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Mission Accomplished! The wrong definition of Intelligent Automation can make you think you’re done, when you’re only just getting started.

Intelligent Automation is commonly defined as simply the combination of Robotic Process Automation and Artificial Intelligence.

But a definition like this betrays a technology-first perspective that actually loses sight of the promise of Intelligent Automation and the benefits that people and organizations can receive when that promise is realized.

Intelligent Automation is THE means to accomplish Digital Transformation, which involves the use of digital technologies to become responsive and resilient in a world defined by a rapid and accelerating rate of change (an acceleration that is itself the result of the widespread digital technology adoption). …


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It is remarkable how many people with careers in community management don’t actually have a clear idea of what community is. Without a clear working definition, there is a tendency to simply do some stuff that involves some people, slap the word ‘community’ on what they’ve done, and call it a day. As if simply calling something a community is enough to make it happen. Like magic.

If only community was that easy.

I talk about the concept of community at length in my book, and at some point I’ll write a post exploring the implications of the term and it’s history for technology companies, but for now I’d like to briefly share three things that are frequently called ‘community’ despite not having very much to do with community at all. …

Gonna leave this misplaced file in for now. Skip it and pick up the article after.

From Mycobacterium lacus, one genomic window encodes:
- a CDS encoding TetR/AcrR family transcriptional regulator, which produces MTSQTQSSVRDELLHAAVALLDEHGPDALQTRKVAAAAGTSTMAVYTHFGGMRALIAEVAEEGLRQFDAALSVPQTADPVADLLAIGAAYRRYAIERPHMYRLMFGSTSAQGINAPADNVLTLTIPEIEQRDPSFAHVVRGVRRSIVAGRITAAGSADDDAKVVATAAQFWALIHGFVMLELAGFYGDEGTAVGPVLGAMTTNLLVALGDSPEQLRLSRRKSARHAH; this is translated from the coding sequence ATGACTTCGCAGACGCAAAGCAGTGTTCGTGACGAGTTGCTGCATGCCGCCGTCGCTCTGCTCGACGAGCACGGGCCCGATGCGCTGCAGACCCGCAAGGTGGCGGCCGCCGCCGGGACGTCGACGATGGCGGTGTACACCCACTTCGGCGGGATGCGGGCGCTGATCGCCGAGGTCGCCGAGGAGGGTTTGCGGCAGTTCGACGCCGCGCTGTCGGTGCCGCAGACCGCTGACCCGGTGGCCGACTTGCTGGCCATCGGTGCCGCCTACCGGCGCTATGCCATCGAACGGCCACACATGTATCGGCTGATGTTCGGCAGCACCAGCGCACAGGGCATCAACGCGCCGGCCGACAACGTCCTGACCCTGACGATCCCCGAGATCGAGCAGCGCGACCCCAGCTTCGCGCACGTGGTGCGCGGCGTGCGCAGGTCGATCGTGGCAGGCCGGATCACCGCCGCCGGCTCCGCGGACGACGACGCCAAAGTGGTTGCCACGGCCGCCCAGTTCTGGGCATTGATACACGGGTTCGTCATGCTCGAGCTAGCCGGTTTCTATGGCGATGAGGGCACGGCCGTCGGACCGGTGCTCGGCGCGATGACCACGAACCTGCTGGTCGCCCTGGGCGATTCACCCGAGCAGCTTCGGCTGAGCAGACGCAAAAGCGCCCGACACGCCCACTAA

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  • Written in 1920, R.U.R. (Rossum’s Universal Robots) by Karel Čapek is most well-known for having coined the term ‘robot.’ Although derided by many (including Isaac Asimov, who called the play ‘terribly bad’) it anticipates and responds to a Ann portent argument that continues to be used to justify automation projects today.
  • The most common argument for automation (one that is used by almost every vendor) is not new. It dates back to Aristotle who used the same logic to justify using slaves, women, and children in similar ways.
  • The most important contribution of Čapek’s play is not just that it coins a term, but in the work the term does. By deliberately connecting automation with Aristotelian slavery, and then viewing the results through a pragmatic lens, Čapek challenges us to consider the consequences of a technology-centered approach to automation and consider whether a more human approach is possible. …

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One of the biggest problems with ‘digital transformation’ is that everyone use sthe term differently.

At times, ‘digital transformation’ is used to describe a set of social conditions. At other times, it refers to something we have to do. Still at others (and more commonly) it is something we must consume. Simon Chan has lamented that the term has ‘morphed into a bit of a beast. A “catch all” banner for the marketing of any IT related products and services.” But this ambiguity is not something that evolved over time.

It was there from the start.

According to Chan, the term ‘digital transformation’ was first coined by the Capgemini Consulting group in the first edition of its Digital Transformation Review. I read it. Truth be told, I wasn’t expecting anything of substance from a rag like this, but it turns out to be a truly remarkable collection. …


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I’m really interested in how ideas become things with the power to shape reality. My interest is not idle. It’s also not strictly academic (despite the fact that I have written a book on the subject). It comes from a desire to explode hype cycles by working with businesses to understand and address real issues instead of being distracted by secondary anxieties created by marketers and industry ‘experts.’

So let’s talk about ‘digital transformation.’

The language that is most commonly used to describe ‘digital transformation’ makes a crucial mistake. It treats ‘digital transformation’ as a thing. More than a thing, ‘digital transformation’ is talked about as a thing that businesses need and can consume. …